With bonfire night this weekend and the prospect of watching fireworks while stuffing ourselves with hot dogs and bonfire toffee, we thought we'd put together a list of firework-related fish just to get us all in the mood!
Or alternatively why not just skip the fireworks altogether and watch these beauties swimming around instead? You can still have the hot dogs and toffee!
Fireworks rasbora (pictured above)
Also known as the Galaxy rasbora and the Celestial pearl danio, this is a stunning fish which reaches just 2cm/0.75". Males will squabble with one another, so large groups of at least 12 are recommended to spread out any aggression. This is a shy fish, best kept in a species set-up with plenty of plants and a dark substrate to really show its colours.
Small fish, big on colour. This gorgeous little fish is one of the smallest tetras available in the hobby, reaching just 0.8"/2cm, so suitable for the nano aquarium. Keep it in soft, acidic conditions to really see that ember glow.
One of the most popular of the marine dwarf angels, the Flame is a truly stunning and hardy fish. Not entirely reef compatible, as it may nip at stony corals zoanthids and clams. Reaches around 10cm/4.
This Asian spiny eel is one of the more commonly seen species of eel in aquatic shops. It's usually peaceful – but inclined to eat small fish, so not one for the general community. It also reaches 90cm/36" or more, so needs a large aquarium.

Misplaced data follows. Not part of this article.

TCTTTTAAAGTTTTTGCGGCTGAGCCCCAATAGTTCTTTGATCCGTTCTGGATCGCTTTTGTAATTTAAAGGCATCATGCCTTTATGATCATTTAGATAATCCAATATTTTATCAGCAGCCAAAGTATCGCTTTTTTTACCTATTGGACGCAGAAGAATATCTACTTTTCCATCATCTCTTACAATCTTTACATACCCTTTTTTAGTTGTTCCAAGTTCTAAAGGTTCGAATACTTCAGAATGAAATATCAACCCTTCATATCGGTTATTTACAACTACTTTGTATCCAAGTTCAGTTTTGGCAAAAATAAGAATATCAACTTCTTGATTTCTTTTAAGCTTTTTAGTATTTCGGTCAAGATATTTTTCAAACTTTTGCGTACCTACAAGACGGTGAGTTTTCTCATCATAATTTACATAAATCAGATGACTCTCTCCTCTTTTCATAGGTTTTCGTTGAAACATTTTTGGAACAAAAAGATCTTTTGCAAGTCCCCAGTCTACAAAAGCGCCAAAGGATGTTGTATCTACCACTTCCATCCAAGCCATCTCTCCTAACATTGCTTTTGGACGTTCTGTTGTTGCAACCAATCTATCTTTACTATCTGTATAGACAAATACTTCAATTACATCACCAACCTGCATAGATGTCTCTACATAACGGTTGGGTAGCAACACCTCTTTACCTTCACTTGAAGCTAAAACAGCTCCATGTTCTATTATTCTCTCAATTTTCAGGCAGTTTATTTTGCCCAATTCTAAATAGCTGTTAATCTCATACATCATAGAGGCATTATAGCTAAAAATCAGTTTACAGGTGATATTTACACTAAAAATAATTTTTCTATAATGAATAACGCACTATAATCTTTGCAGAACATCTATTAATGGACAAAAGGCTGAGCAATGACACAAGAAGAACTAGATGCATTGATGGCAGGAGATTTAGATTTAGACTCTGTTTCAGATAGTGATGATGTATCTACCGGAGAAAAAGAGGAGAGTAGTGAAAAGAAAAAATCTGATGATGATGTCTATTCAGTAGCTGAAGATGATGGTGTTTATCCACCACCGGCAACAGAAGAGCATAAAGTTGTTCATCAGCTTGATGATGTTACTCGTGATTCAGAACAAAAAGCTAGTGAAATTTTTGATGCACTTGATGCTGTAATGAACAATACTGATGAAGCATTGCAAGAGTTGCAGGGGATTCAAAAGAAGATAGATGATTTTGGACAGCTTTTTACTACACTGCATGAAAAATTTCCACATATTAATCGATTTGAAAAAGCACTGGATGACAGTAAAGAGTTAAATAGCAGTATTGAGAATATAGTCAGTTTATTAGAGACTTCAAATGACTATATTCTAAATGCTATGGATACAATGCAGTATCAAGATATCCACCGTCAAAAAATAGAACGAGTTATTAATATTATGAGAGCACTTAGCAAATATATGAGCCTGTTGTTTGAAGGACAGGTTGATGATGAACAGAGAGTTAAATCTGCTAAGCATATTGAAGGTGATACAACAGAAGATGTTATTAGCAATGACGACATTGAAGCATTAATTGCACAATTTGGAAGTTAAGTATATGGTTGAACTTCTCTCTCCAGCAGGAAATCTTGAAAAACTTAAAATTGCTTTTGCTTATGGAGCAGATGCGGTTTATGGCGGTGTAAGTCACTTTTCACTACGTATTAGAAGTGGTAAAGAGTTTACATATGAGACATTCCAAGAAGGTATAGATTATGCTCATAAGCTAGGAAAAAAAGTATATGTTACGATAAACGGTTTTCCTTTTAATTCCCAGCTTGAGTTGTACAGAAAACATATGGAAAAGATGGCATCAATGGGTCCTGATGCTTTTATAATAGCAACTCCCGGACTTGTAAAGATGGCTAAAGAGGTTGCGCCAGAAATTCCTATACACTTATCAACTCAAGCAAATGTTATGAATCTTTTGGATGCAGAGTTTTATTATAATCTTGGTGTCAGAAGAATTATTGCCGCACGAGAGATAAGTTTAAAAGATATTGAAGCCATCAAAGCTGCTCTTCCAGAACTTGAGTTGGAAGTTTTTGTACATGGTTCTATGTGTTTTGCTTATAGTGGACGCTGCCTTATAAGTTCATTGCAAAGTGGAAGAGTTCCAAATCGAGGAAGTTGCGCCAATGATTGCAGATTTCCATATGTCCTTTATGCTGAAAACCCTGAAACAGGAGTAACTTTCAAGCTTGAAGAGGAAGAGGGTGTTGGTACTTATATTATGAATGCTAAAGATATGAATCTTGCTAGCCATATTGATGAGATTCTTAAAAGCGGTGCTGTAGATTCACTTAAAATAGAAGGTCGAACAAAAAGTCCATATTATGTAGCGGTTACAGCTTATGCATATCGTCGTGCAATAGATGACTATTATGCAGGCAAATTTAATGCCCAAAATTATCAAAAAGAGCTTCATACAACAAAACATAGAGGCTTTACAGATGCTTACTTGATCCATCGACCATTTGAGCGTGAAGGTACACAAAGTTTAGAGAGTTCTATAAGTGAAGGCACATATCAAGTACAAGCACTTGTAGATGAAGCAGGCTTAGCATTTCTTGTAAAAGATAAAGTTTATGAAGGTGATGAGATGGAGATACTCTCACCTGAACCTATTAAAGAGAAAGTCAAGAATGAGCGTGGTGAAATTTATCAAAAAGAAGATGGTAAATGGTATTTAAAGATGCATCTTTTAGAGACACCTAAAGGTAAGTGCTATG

A truly delightful little killifish, but like many killies sadly not seen often in the shops. Reaches around 3.5cm/1.5". A species set-up is best for this fish, but it will be OK kept in a community aquarium provided tankmates are small and of a peaceful nature.
A beautiful inhabitant of the Indian Ocean, this marine angel typically grows to just 8cm/3.5” and is arguably one of the best pygmy angelfish for home aquaria. It's risky adding any Centropyge species to a reef tank, but this fish is less likely to nip at prized sessile invertebrates such as corals if it gets enough food, so regular meals, coupled with well-seeded live rock to forage on, should help.
Sparkling gourami Pic by George Farmer.
Another fish that's proof that small can be beautiful. The Sparkling gourami reaches around 4cm/1.5" in size and is ideal for a small species set-up with a slow water flow and plenty of plants. It's quite a shy species so if you do want to keep it in a community set up limit your choice of tankmates to small, peaceful fish such as Otos and dwarf corys.
Why not take out a subscription to Practical Fishkeeping magazine? See our latest subscription offer.